Iraqi VP Says Bush Wants Coalition To Counter Al-Sadr

Iraqi VP Says Bush Wants Coalition To Counter Al-Sadr
December 15th, 2006  
Team Infidel

Topic: Iraqi VP Says Bush Wants Coalition To Counter Al-Sadr

Iraqi VP Says Bush Wants Coalition To Counter Al-Sadr
USA Today
December 15, 2006
Pg. 13

By Barbara Slavin, USA Today
WASHINGTON The Bush administration is pressing Iraqi politicians to form a new Cabinet to reduce the power of Muqtada al-Sadr, an anti-American cleric whose militia is responsible for much of the sectarian bloodshed in Iraq.
Iraqi Vice President Tariq al-Hashimi, a moderate Sunni, said Thursday that President Bush told him the administration wants Iraqi politicians to form a coalition of "moderate parties." al-Hashimi met with Bush on Tuesday.
Iraq's governing coalition includes mostly Shiite political parties and has six Cabinet ministers from al-Sadr's faction. A new coalition would reduce or eliminate al-Sadr loyalists and replace them with other Shiites, Kurds and moderate Sunni Arabs, al-Hashimi said.
Bush is weighing changes to U.S. strategy in Iraq. Military options include boosting the number of American advisers to Iraqi forces and reducing the number of combat brigades.
The administration position is that military operations alone will not solve Iraq's problems. The United States encourages Iraq's government to find a political solution that will bring the country's rival factions together.
Gordon Johndroe, a White House spokesman, said the administration was not telling Iraqis what to do but the "object of the moderate Iraqi leaders coming together is to stop the violence and create an Iraq that can govern, sustain and defend itself."
Asked whether that meant removing al-Sadr's faction from government, Johndroe said the Iraqis Bush had consulted are "serious about taking action against those who would operate outside the rule of law." Bush has also met recently with Iraqi Prime Minister Nouri al-Maliki and Shiite leader Abdul-Aziz al-Hakim. He spoke by phone Wednesday with Iraqi President Jalal Talabani and Massoud Barzani, Johndroe said. Both are prominent Kurdish leaders.
Al-Sadr's Mahdi Army is among the most powerful militias in Iraq and is blamed for some of the attacks on Iraq's Sunni minority, according to the U.S. military.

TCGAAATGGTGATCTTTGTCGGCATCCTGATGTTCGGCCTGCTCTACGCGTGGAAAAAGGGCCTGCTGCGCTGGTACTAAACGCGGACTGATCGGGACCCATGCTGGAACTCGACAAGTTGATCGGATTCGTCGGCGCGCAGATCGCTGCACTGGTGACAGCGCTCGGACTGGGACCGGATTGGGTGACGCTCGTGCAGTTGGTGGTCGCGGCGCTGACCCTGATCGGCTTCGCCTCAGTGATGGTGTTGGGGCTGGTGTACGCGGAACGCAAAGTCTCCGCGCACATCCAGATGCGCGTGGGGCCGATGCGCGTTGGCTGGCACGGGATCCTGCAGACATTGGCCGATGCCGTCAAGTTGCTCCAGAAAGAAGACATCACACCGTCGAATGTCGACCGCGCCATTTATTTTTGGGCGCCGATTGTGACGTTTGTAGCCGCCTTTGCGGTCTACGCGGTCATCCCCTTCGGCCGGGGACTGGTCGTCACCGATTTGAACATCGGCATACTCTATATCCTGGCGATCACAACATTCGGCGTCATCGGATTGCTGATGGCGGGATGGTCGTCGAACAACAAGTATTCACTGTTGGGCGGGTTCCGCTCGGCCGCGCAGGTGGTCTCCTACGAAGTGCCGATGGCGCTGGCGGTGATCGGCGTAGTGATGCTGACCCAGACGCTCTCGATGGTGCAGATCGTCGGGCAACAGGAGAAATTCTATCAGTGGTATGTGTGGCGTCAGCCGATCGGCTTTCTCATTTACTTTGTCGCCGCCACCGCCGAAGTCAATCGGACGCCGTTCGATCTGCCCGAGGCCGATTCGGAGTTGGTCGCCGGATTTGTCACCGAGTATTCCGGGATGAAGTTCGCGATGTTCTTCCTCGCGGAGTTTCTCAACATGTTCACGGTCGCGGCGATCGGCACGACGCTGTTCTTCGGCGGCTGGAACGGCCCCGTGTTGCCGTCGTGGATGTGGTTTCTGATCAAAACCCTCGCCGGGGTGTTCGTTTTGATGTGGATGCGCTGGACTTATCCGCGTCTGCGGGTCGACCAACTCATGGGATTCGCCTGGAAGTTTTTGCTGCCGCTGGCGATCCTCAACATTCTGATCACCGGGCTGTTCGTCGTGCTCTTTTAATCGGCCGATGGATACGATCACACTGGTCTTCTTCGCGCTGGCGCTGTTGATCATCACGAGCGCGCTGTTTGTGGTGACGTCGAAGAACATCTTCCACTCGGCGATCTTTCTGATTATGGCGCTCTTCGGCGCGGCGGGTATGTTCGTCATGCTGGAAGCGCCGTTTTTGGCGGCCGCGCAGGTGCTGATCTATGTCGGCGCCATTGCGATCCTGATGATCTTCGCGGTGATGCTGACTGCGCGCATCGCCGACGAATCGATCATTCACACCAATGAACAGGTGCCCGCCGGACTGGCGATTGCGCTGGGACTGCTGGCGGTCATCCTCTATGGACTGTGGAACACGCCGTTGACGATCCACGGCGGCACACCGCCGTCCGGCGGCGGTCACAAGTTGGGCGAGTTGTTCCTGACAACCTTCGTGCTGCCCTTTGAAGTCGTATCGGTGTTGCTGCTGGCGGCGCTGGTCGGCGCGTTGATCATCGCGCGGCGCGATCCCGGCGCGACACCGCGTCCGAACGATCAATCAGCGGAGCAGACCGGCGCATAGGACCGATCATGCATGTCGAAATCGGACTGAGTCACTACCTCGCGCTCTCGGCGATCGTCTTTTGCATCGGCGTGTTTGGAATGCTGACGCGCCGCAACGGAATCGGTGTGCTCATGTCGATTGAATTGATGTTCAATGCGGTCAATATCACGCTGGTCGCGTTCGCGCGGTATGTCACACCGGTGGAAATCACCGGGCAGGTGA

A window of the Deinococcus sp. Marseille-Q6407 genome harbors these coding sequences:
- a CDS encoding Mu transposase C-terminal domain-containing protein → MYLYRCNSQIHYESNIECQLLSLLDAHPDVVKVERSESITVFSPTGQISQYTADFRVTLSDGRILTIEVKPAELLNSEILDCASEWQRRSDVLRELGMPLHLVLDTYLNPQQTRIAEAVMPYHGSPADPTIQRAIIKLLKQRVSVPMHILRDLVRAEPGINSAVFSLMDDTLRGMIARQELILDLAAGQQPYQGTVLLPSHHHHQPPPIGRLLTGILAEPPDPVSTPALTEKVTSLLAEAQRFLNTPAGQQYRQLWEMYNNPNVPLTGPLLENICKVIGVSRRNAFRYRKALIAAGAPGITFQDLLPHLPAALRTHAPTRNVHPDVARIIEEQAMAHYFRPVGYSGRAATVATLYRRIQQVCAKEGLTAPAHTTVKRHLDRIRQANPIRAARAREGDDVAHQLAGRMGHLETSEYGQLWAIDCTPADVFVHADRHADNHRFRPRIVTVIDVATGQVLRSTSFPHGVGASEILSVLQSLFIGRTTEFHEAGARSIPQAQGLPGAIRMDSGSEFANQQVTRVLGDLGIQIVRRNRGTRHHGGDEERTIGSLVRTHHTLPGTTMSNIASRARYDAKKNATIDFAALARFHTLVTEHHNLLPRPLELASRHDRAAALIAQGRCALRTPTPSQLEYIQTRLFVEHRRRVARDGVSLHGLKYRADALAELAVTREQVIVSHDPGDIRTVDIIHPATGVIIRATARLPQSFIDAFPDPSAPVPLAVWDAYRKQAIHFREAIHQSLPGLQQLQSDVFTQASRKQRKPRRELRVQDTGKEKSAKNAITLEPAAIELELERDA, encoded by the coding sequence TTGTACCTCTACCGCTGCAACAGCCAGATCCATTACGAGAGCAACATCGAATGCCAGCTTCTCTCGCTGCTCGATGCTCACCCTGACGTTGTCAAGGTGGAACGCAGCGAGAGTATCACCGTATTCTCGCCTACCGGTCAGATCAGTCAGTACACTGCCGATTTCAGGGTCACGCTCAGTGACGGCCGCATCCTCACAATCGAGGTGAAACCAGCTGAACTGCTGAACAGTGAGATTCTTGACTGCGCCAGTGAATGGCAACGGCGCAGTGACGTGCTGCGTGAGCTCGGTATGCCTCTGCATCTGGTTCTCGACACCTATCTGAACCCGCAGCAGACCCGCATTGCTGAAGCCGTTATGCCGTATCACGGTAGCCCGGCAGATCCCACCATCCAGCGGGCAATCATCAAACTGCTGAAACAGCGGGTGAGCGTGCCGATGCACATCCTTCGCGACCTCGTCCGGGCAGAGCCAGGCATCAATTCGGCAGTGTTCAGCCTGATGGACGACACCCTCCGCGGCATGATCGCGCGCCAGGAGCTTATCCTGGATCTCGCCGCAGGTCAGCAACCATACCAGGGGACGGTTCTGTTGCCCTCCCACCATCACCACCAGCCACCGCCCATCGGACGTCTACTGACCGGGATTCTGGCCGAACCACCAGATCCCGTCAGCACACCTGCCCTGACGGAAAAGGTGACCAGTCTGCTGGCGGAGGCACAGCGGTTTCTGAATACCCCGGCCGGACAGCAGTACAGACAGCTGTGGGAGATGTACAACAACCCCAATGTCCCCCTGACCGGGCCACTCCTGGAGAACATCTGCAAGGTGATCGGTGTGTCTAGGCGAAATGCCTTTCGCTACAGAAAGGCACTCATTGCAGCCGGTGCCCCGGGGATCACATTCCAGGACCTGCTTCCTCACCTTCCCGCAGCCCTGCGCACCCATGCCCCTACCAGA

Al-Hashimi, who has lost a sister and two brothers to assassins, cited horror stories of Sunnis going to hospitals to pick up the bodies of relatives, only to be arrested, tortured and murdered themselves. Bodies of Sunni men are dumped on the streets full of holes from drills, al-Hashimi said. The Health Ministry has denied any connection to killings.
Al-Maliki has been reluctant to break politically with al-Sadr, whose party controls 30 of the 275 seats in parliament. Support from al-Hashimi, whose bloc has 44 seats, could allow al-Maliki to stay in power without relying on al-Sadr.
"In theory, the numbers are there," for al-Maliki to rely on al-Hashimi instead of al-Sadr, said Larry Diamond, an Iraq expert at Stanford University's Hoover Institution who served as an adviser to the U.S.-led occupation authority in Iraq. "It's possible and probably a smart move on the part of the Bush administration" to encourage al-Maliki to break with al-Sadr, Diamond said. Two U.S. senators visiting Iraq, Joe Lieberman, D-Conn., and John McCain, R-Ariz., said Thursday that they urged al-Maliki to distance himself from al-Sadr.
Lieberman said he left a meeting with al-Maliki and Talabani believing "there is a force of moderates within the context of Iraqi politics coming together to strengthen the center here against the extremists." Kenneth Katzman, an Iraq expert at the Congressional Research Service, said he doubted al-Maliki would support a crackdown on the Mahdi Army, composed of thousands of working class Shiites. Al-Maliki "may need Sadr down the road," Katzman said.
Iraq's ambassador to Washington, Samir Sumaidaie, said it might be possible to keep al-Sadr in the new coalition if he agreed to let U.S. and Iraqi forces rein in "the more wild parts of the Mahdi Army."

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